What do you say? Does this statement apply to you?
When it comes to practicing with a metronome, there seem to be two fundamental tendencies among my pupils and students: while one group hates practicing with a metronome, the members of the other group can’t do without that periodically beeping sound. The “haters” feel stressed by the unrelenting regularity of their metronome and restricted in their expression. The “junkies”, on the other hand, admit they would be lost without the pulse.
In this JUPITER report, I shall suggest a few ideas that may help you keep practice with a metronome interesting. And lest I forget: on second thought, these exercises are far from easy peasy! The first challenge you need to accept is that you will have to reconfigure your body and way of listening so as to almost ignore the clicks. My pupils and students usually start by telling me that these exercises are “impossible”. Granted, standing in front of the metronome and counting out loud while trying to ignore the device’s pulses on the beat is far from easy. But once it works and if I am able to play one of my pieces with one of these variants, I feel a sense of lightness and self-assurance: the metronome no longer drags me from one beat to the next. Try it out for yourself!
I often notice how players stare at the pendulum or moving LED and try to estimate when the next beat will occur, in order to play their part in time with the next click. It should be the other way around: the click should only be a reference or - better still - a confirmation.
In an ideal situation, I play at my own tempo and I hear a click in “all the right places”. Only then will I be able to generate and maintain my own pulse. Here are a few suggestions that may help you come to grips with this concept.
Set the metronome to bigger time units.
To play a piece in 4/4, for instance, set the metronome pulse to half notes. It might be helpful at first to walk round at a quarter-note speed to get a feel for the pulse. Depending on the basic tempo, it may also be worthwhile to use whole notes as your metronome subdivision.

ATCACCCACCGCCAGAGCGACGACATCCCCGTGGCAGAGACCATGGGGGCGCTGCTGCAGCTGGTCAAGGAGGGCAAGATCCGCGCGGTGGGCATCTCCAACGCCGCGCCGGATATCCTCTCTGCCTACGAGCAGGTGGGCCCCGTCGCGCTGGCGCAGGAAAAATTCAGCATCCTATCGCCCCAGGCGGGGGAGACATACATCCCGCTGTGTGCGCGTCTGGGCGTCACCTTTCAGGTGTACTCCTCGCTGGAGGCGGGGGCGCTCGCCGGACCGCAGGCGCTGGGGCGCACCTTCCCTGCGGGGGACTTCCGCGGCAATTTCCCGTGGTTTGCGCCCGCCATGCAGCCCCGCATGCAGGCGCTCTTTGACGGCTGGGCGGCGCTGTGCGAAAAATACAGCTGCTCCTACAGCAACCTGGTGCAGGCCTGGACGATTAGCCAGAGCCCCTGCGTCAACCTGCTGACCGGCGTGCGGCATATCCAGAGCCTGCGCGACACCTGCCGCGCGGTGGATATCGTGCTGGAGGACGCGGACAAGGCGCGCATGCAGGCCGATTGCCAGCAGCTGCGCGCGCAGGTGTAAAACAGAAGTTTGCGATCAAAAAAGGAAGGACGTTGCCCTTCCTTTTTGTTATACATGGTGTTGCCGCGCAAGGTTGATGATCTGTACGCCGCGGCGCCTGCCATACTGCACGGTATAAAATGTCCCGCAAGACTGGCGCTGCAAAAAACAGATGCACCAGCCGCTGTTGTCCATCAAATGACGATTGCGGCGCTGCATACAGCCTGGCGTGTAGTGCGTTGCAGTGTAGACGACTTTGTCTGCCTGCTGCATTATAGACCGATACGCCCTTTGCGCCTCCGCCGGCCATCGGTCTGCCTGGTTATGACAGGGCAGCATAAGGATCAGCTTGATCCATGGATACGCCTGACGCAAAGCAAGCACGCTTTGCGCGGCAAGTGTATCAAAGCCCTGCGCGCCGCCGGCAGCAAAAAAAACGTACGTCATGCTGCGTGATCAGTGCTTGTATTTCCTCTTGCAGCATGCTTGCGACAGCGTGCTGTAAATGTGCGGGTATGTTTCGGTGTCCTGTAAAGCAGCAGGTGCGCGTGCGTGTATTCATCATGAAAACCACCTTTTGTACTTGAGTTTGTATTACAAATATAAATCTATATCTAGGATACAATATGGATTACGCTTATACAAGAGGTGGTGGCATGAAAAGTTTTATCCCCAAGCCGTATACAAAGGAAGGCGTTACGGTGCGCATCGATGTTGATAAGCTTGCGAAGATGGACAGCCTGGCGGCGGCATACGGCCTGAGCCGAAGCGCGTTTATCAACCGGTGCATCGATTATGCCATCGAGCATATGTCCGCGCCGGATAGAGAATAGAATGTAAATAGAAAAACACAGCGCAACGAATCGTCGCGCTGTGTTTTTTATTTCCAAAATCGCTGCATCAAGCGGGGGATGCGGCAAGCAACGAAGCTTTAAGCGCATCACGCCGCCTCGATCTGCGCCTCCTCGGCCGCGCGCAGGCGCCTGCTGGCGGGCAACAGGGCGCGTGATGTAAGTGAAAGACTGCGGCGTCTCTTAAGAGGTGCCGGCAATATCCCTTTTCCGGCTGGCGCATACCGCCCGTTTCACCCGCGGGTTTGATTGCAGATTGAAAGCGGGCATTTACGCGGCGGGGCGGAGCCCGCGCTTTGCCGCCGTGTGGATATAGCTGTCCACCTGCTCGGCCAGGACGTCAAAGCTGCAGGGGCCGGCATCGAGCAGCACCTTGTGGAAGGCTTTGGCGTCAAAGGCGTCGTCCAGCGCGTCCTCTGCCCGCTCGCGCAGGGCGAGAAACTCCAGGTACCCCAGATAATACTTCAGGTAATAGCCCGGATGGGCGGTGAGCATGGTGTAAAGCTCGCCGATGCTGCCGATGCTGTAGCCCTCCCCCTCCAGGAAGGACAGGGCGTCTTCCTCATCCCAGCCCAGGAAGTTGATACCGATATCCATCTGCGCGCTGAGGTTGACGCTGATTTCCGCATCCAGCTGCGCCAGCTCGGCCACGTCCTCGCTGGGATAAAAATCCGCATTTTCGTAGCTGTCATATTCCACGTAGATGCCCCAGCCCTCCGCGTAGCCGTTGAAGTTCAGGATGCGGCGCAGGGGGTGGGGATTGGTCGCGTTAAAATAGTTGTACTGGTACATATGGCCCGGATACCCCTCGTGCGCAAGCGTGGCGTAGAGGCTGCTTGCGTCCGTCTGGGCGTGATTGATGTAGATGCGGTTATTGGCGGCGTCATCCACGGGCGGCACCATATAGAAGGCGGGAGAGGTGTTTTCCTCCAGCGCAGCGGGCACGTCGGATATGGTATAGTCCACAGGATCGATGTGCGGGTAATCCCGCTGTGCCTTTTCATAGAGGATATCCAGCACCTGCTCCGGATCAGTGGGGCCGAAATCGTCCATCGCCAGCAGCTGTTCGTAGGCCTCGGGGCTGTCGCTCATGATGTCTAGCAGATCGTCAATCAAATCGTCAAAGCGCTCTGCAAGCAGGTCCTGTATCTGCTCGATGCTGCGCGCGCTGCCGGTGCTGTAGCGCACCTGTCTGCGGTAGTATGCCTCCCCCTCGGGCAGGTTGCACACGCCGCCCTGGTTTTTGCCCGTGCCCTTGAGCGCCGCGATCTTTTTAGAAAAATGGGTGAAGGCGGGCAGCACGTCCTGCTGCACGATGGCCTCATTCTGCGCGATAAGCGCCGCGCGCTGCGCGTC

Have the metronome click on the after beats.
Again start with half notes that sound on the second and fourth beat of a piece in 4/4 time. For this suggestion it might be useful to count out loud to the clicks to “reprogram” your feeling and sense of attention. Start on an accentuated “2” and “4” and then keep counting. After a while, shift the accents to “1” and “3”—and you will notice how the metronome moves to the background.
This suggestion only makes sense for mid-tempo pieces. This time, the clicks occur on the quarter notes (if that is the underlying time signature). The exercise here is to shift the clicks to the eighth notes in between the beats. Again, start by talking to the metronome: say “and” on each beat and the beat number on the following eighth note. Keep talking and once again shift the accents until the metronome in the background seems to beep on the weak notes.
Shifter the meter.
Set the metronome to large units that seem to fall outside the meter. In the case of 3/4 time, for instance, select half notes.
If you feel like going one better, select dotted half notes for 4/4 time. This forces you to sense three units in between metronome clicks (do this again by talking to the metronome). Next, try counting four steps—once you master that, your sense of timing should be in excellent shape!
Sandra Engelhardt made her public flute education debut in 2015, with the publication of her teaching concept "Wir flöten QUER!" (Breitkopf & Härtel, Wiesbaden).
A certified instrumental teacher and flautist, she teaches at the music academy of Langenhagen (Germany). She is also a professor at the University of Music, Drama and Media Hanover where she teaches the flute as major and minor courses and heads the "Didactics of Flute Lessons" seminar. As a professor of the further-training curriculum, she is also active on several instrumental teaching levels.